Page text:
Rail unions hit impasse with freight railroads, file for mediation

WASHINGTON—After two years of talks which went nowhere, especially on the key “crew consist” issue of how many workers should toil on each freight train, the nation’s rail unions were forced to declare an impasse in bargaining.

On January 20, the 14-union coalition filed for National Mediation Board involvement: Mediation followed by arbitration if needed. NMB handles labor-management relations at railroads and airlines. Coalition chair Jeremy Ferguson, president of Smart’s Transportation Division, formally announced the move in a letter to his colleagues.

Technically, the current master contract between the unions and the nation’s six big Class I freight railroads has no expiration date and lasts for five years. Practically, once either the Coordinated Bargaining Coalition or the railroads go to the NMB for help, a time clock starts. If mediation and arbitration fail, NMB can release the two sides for “self-help,” after a 30-day cooling-off period.

“Self-help” is a railroad lockout of workers or a forced strike by the unions. Congress or the president can also step in. The 14 unions represent 125,000 freight rail workers.

“This represents a major development for rail labor, as now ALL rail unions that are party to the master freight agreement are at an impasse, and the opportunity for universal solidarity is at hand!” wrote Railroad Workers United, an organization of rank-and-file union members from coast to coast.

“It is time the unions begin the process of preparing their members for action,” RWU warned. It set up a free zoom seminar for rail workers, available on its website, and run by the University of Iowa, on February 1 from 7 pm-9 pm Central Time.

Rail freight is a key part of the U.S. transportation system’s supply chains. Railroads haul bulky freight, everything from cars to chemicals to coal. While railroad execs bemoan supply bottlenecks, the 14 unions reply the squeeze is of the roads’ own making.

That’s because railroads have slashed thousands of workers in recent years. Now they want to increase profits by cutting onboard train crews from two workers—the engineer and the conductor—to one, the engineer. Conductors would be shunted to train yards, unable to provide a second pair of eyes, and hands, to prevent accidents.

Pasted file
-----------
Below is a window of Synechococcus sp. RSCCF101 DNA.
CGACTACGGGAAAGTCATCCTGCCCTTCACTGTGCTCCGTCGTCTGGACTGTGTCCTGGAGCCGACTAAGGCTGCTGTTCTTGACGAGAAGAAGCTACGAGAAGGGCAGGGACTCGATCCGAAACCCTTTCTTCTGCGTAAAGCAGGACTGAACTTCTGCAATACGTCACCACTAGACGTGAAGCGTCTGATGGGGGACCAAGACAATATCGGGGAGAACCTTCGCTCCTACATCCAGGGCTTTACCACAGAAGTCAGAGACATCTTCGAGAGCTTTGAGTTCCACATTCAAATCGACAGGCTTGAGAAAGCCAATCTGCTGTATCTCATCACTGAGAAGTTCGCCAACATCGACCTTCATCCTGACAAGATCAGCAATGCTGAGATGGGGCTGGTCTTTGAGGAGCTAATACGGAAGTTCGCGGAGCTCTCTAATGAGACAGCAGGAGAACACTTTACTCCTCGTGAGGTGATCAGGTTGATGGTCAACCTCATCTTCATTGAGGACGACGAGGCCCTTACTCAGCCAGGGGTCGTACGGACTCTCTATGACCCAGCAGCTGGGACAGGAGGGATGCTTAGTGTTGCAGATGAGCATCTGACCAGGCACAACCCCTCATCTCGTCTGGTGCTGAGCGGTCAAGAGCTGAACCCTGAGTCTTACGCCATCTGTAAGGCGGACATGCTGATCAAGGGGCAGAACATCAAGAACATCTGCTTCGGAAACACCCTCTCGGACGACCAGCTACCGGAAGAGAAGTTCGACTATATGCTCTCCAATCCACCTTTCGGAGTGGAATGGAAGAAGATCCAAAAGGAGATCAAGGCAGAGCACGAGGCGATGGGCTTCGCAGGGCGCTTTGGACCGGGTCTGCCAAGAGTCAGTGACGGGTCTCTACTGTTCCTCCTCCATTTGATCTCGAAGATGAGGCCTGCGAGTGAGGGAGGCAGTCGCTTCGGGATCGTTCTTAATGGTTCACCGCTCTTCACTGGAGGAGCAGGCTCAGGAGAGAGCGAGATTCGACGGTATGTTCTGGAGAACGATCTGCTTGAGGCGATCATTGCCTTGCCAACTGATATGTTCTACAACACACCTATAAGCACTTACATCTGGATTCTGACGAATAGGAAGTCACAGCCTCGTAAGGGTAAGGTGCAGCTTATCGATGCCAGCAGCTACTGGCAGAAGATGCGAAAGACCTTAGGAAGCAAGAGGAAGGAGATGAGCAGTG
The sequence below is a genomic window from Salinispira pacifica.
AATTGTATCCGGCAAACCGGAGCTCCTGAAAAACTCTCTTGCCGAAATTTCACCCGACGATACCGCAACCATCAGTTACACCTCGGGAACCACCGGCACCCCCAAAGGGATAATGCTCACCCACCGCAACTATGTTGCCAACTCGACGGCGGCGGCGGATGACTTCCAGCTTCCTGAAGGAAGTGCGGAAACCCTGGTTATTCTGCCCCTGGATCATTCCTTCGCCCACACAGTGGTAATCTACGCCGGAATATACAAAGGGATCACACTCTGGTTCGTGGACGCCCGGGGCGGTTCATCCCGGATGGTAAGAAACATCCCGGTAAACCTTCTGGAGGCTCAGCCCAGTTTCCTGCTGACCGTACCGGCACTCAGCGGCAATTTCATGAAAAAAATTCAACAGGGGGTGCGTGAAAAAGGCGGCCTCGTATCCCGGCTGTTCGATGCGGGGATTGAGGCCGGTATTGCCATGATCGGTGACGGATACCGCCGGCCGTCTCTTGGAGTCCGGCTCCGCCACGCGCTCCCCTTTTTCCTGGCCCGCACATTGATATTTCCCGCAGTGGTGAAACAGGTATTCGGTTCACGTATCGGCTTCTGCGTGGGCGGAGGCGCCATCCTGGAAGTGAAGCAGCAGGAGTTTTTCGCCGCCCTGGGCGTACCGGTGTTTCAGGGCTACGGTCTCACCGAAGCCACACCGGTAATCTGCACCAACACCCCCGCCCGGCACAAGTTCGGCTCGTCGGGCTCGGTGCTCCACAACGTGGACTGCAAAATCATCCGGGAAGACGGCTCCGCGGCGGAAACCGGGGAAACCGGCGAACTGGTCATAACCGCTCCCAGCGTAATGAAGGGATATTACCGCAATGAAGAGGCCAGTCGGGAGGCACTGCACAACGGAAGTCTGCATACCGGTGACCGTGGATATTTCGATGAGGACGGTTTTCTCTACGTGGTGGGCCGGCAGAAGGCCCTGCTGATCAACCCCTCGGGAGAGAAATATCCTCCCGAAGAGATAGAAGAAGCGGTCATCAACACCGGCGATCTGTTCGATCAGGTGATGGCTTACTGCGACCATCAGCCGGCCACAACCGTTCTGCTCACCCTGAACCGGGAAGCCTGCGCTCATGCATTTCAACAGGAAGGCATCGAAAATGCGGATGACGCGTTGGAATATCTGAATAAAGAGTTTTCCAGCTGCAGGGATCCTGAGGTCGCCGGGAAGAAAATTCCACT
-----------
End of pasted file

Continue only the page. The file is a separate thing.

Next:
And several years ago, a Burlington Northern Santa Fe honcho, speaking to a closed carrier conference in Chicago, advocated completely crewless trains. RWU picketed outside the Loop hotel where he spoke. The latest edition of RWU’s Highball newsletter reported a Norfolk Southern executive just predicted new technology would allow that crewless result.

“The carriers install technology, that if used properly, would make our jobs easier and safer,” Highball added. “Instead, they use this technology to cut jobs and dump more responsibilities on those lucky enough to not be let go through furloughs and layoffs. Instead of making railroad operations safer, they make it more dangerous, not only for the employees but also for the communities through which the railroad operates.”


Mark Gruenberg
Mark Gruenberg

Award-winning journalist Mark Gruenberg is head of the Washington, D.C., bureau of People's World. He is also the editor of the union news service Press Associates Inc. (PAI). Known for his reporting skills, sharp wit, and voluminous knowledge of history, Mark is a compassionate interviewer but tough when going after big corporations and their billionaire owners.